RUMFORD — At Monday night's special business meeting on proposed funding for the welfare budget and Black Mountain ski resort, high taxes and the need to reduce them were among the reasons given to reject donating $51,000 to the ski hill at the polls next month.
Others argued that the resort has long given Rumford its identity and brought people to the area to live and recreate, making worthy the continued investments.
The meeting, which was attended by 80 people, took less than 45 minutes.
Voters approved changing the tax collection due date for the first half-payment from Oct. 1 to Nov. 15, without discussion. There was no discussion on the proposed $35,000 welfare budget, either.
The vote on welfare and the ski resort funding — polls are open from 9 a.m. to 6 p.m. Wednesday, Oct. 13 — will mark the Board of Selectmen's third attempt to get approval since the town meeting in June.
The resort's initiated article request for funding was also defeated at the same meeting, but ski hill officials successfully petitioned for a revote.
At Monday night's meeting, former Finance Committee member Ron Theriault argued against spending money on Black Mountain, saying the town can no longer afford to pay 10 percent of the nonprofit resort's operating budget.
He said Rumford taxpayers saw a 23 percent hike in taxes last year and will see an additional increase this year.
“If your household or your business sees a decrease in income, the first two traditional things that go are recreation and donations,” Theriault said. “This is a donation to recreation.”
“This is not about whether Black Mountain is a good place, or whether it does good things for the community,” he said. “It's what can this town — these taxpayers — afford to pay.”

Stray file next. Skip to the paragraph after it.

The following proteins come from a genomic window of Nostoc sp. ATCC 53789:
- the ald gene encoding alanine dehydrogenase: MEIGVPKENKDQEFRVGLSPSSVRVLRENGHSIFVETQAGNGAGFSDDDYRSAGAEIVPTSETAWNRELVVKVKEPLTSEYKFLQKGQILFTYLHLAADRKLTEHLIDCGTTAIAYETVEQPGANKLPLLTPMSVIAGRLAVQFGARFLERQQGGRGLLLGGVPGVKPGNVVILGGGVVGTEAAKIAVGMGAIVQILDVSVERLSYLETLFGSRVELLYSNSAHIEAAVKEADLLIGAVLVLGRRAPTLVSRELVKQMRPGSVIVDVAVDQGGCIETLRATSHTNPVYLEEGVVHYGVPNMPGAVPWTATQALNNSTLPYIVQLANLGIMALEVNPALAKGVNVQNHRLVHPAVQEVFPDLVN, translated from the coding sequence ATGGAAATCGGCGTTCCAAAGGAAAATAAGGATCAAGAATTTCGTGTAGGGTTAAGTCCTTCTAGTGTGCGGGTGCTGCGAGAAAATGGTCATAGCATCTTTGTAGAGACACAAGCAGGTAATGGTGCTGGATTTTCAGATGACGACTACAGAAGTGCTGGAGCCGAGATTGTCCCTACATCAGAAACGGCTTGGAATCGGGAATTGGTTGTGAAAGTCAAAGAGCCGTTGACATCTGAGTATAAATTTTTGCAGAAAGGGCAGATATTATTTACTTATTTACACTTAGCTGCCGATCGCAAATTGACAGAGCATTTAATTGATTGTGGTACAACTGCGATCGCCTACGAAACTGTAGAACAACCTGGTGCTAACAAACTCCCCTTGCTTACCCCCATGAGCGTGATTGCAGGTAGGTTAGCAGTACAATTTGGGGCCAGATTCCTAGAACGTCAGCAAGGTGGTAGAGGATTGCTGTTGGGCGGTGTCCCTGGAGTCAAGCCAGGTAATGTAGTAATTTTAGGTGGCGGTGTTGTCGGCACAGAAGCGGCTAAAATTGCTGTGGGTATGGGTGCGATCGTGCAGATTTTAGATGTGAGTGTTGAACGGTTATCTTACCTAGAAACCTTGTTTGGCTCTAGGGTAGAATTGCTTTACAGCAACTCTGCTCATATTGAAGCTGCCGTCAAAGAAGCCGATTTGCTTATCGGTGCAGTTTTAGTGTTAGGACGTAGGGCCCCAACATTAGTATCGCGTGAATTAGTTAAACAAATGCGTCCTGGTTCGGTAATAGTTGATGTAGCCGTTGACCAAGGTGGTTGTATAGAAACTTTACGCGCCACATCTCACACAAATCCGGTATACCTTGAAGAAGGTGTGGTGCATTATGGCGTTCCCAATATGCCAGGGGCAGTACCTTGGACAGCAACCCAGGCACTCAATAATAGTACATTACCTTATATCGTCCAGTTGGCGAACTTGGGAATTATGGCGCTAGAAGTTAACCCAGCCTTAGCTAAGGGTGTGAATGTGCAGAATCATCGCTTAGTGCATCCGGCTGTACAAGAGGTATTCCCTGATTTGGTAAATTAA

Resident Candice Casey agreed with Theriault.
“Since 1989, the taxpayers of the town of Rumford have given to Black Mountain of Maine $3,344,781 and two cents,” she said. “That's an awful lot of money for skiing. It has to stop. This town's once strong population has been cut in half. Our mill has dwindled, their tax contribution has dwindled. We can't afford these luxuries.”
She said Maine Winter Sports and the Libra Foundation, which bought the resort, should be paying to run it instead of relying on a board of directors to do so.
“They have declared that they will not cover any more losses,” Casey said of Libra and MWS. “They will not fund this organization any more money. To me, that says a lot. This organization cannot take out loans because they have no assets and their parent company will not back them. I don't know why we would.”
Selectman Greg Buccina, speaking as a resident, urged people to OK the $51,000.
“Not having Black Mountain could be just as devastating,” he said. “Recreation is why people look at coming to a community. . . . To shut it off today is not going to do Rumford any good.”
Speaking about the $3.34 million Casey mentioned and decades worth of volunteerism by many residents to help run the resort, Buccina called it “a pretty good investment” that has paid off.
“A lot of our identity comes from Black Mountain,” he said. “To shut the door on those volunteers who worked there for decades would be an injustice.”
Parks and Recreation Director Dan Richard countered Buccina, saying that to pare taxes, the town voted to cut $5,000 from the budget to turn off several street lights.
“But we're willing to give away $51,000 to Black Mountain because you don't want to cut $51,000 out of a $6 million budget, but you would shut off streetlights to save $5,000? I just can't wrap my head around that,” Richard said.
Black Mountain Board of Directors Chairman Roger Arsenault said the board has worked to reduce its dependency on the town by 50 percent.
“There is a lot of misinformation out there, but it's true, we struggle to meet our bills,” he said. “We continue to make changes to try to achieve a balanced budget.”
He welcomed the resort's critics to attend board meetings, challenging that he can prove to them “that we do our very best.”
Speaking about the effect Black Mountain has on Rumford's taxes, Arsenault then said, “A household in Rumford valued at $60,000 after the Homestead Exemption, represents about $5.94 from each family contributing to the survival of Black Mountain, and I don't think that's an awful lot for what we get for the mountain.”